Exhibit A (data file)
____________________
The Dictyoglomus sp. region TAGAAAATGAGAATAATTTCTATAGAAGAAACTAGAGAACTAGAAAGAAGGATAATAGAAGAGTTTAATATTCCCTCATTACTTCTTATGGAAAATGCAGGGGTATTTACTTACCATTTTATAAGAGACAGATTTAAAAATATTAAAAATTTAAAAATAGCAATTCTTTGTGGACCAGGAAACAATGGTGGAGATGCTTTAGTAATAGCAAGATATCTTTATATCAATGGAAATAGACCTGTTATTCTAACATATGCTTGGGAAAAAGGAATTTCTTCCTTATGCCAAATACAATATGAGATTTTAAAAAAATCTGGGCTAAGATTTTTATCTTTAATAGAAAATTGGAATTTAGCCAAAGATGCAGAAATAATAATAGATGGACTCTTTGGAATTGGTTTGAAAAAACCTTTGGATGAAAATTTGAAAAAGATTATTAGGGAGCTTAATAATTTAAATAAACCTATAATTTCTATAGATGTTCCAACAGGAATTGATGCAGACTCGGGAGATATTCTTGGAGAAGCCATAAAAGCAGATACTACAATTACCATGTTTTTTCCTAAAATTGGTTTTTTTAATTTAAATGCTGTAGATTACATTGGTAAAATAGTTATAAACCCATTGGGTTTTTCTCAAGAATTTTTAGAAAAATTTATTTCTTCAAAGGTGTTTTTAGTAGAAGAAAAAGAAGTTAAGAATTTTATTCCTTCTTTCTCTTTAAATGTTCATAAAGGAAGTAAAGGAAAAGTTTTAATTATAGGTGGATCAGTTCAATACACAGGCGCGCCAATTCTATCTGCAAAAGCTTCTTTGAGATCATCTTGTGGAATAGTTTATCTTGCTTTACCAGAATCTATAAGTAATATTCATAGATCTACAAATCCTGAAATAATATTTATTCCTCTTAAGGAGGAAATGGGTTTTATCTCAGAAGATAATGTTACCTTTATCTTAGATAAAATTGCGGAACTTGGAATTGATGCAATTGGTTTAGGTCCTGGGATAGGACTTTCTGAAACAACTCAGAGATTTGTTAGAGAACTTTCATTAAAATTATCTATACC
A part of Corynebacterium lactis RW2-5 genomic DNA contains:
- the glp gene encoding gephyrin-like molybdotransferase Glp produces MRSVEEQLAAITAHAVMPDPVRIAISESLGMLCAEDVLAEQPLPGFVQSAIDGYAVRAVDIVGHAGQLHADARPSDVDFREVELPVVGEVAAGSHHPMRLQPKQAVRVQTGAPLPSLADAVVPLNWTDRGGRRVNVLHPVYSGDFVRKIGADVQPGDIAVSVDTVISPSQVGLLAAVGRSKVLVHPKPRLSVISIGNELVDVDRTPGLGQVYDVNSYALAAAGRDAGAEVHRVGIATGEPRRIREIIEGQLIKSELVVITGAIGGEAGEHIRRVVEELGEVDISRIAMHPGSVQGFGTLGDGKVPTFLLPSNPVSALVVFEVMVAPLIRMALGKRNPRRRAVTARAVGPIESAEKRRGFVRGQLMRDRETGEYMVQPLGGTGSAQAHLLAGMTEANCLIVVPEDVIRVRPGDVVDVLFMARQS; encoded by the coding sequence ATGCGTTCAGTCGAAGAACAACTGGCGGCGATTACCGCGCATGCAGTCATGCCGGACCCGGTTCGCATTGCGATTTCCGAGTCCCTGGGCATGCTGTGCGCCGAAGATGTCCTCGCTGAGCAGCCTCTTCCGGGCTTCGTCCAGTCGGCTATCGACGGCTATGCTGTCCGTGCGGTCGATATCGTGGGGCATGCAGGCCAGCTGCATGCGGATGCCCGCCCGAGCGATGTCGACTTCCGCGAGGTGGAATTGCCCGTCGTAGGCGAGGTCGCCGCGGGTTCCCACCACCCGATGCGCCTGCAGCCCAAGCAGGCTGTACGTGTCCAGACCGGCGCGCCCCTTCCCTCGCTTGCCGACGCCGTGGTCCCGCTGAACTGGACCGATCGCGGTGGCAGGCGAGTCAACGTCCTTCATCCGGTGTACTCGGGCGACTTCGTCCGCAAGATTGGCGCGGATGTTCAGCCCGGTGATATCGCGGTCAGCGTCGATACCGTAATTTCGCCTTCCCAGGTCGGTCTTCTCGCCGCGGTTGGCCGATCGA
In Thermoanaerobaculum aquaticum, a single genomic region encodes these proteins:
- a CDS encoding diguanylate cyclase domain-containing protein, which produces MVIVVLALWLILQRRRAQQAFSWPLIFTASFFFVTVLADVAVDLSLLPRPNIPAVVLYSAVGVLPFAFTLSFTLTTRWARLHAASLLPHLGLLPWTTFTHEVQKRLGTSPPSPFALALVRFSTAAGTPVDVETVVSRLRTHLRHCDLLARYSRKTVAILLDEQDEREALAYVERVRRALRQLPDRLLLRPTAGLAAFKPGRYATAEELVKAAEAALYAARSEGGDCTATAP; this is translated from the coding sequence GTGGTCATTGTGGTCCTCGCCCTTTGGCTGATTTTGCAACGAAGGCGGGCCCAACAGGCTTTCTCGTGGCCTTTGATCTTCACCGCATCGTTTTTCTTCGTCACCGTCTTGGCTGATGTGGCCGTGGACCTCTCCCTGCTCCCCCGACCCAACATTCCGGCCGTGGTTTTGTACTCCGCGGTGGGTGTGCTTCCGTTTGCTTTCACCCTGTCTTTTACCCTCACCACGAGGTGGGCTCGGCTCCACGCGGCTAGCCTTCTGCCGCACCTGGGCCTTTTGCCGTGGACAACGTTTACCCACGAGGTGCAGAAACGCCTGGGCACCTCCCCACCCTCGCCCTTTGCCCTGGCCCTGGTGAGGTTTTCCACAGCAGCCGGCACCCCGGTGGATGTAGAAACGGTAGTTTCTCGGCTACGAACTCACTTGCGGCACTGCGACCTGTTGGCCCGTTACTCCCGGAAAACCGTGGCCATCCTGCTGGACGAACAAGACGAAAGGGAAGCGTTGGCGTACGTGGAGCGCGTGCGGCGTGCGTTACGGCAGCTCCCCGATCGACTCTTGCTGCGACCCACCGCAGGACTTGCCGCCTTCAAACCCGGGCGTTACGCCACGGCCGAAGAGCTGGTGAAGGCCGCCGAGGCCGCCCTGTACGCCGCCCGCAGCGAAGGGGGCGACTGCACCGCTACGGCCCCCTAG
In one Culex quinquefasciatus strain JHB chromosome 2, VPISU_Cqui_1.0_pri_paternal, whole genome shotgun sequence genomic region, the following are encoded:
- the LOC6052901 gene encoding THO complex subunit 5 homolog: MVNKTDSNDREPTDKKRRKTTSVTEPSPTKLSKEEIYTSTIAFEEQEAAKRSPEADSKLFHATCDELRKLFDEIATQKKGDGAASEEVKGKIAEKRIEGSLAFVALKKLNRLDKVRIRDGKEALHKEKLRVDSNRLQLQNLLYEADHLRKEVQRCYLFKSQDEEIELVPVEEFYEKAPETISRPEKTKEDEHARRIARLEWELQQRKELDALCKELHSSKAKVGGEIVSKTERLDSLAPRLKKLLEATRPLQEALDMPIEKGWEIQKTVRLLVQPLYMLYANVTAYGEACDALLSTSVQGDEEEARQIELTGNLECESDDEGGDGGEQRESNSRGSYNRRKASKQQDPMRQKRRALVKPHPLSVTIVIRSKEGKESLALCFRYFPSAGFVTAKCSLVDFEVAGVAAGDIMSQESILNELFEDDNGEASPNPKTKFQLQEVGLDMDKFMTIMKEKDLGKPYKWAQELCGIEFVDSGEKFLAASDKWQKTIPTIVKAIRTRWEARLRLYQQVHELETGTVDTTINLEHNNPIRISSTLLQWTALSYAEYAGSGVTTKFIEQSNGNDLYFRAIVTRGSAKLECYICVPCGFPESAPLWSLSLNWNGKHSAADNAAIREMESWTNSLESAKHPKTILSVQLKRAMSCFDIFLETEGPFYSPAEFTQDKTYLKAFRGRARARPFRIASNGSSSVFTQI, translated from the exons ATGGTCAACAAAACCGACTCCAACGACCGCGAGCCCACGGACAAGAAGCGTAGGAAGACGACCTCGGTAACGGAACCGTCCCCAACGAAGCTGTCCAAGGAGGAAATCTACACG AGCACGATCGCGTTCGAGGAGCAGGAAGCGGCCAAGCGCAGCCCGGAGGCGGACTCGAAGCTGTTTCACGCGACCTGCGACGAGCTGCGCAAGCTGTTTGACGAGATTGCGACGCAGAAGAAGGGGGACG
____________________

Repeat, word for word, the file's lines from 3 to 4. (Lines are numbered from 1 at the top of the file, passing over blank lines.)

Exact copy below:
- the glp gene encoding gephyrin-like molybdotransferase Glp produces MRSVEEQLAAITAHAVMPDPVRIAISESLGMLCAEDVLAEQPLPGFVQSAIDGYAVRAVDIVGHAGQLHADARPSDVDFREVELPVVGEVAAGSHHPMRLQPKQAVRVQTGAPLPSLADAVVPLNWTDRGGRRVNVLHPVYSGDFVRKIGADVQPGDIAVSVDTVISPSQVGLLAAVGRSKVLVHPKPRLSVISIGNELVDVDRTPGLGQVYDVNSYALAAAGRDAGAEVHRVGIATGEPRRIREIIEGQLIKSELVVITGAIGGEAGEHIRRVVEELGEVDISRIAMHPGSVQGFGTLGDGKVPTFLLPSNPVSALVVFEVMVAPLIRMALGKRNPRRRAVTARAVGPIESAEKRRGFVRGQLMRDRETGEYMVQPLGGTGSAQAHLLAGMTEANCLIVVPEDVIRVRPGDVVDVLFMARQS; encoded by the coding sequence ATGCGTTCAGTCGAAGAACAACTGGCGGCGATTACCGCGCATGCAGTCATGCCGGACCCGGTTCGCATTGCGATTTCCGAGTCCCTGGGCATGCTGTGCGCCGAAGATGTCCTCGCTGAGCAGCCTCTTCCGGGCTTCGTCCAGTCGGCTATCGACGGCTATGCTGTCCGTGCGGTCGATATCGTGGGGCATGCAGGCCAGCTGCATGCGGATGCCCGCCCGAGCGATGTCGACTTCCGCGAGGTGGAATTGCCCGTCGTAGGCGAGGTCGCCGCGGGTTCCCACCACCCGATGCGCCTGCAGCCCAAGCAGGCTGTACGTGTCCAGACCGGCGCGCCCCTTCCCTCGCTTGCCGACGCCGTGGTCCCGCTGAACTGGACCGATCGCGGTGGCAGGCGAGTCAACGTCCTTCATCCGGTGTACTCGGGCGACTTCGTCCGCAAGATTGGCGCGGATGTTCAGCCCGGTGATATCGCGGTCAGCGTCGATACCGTAATTTCGCCTTCCCAGGTCGGTCTTCTCGCCGCGGTTGGCCGATCGA
In Thermoanaerobaculum aquaticum, a single genomic region encodes these proteins: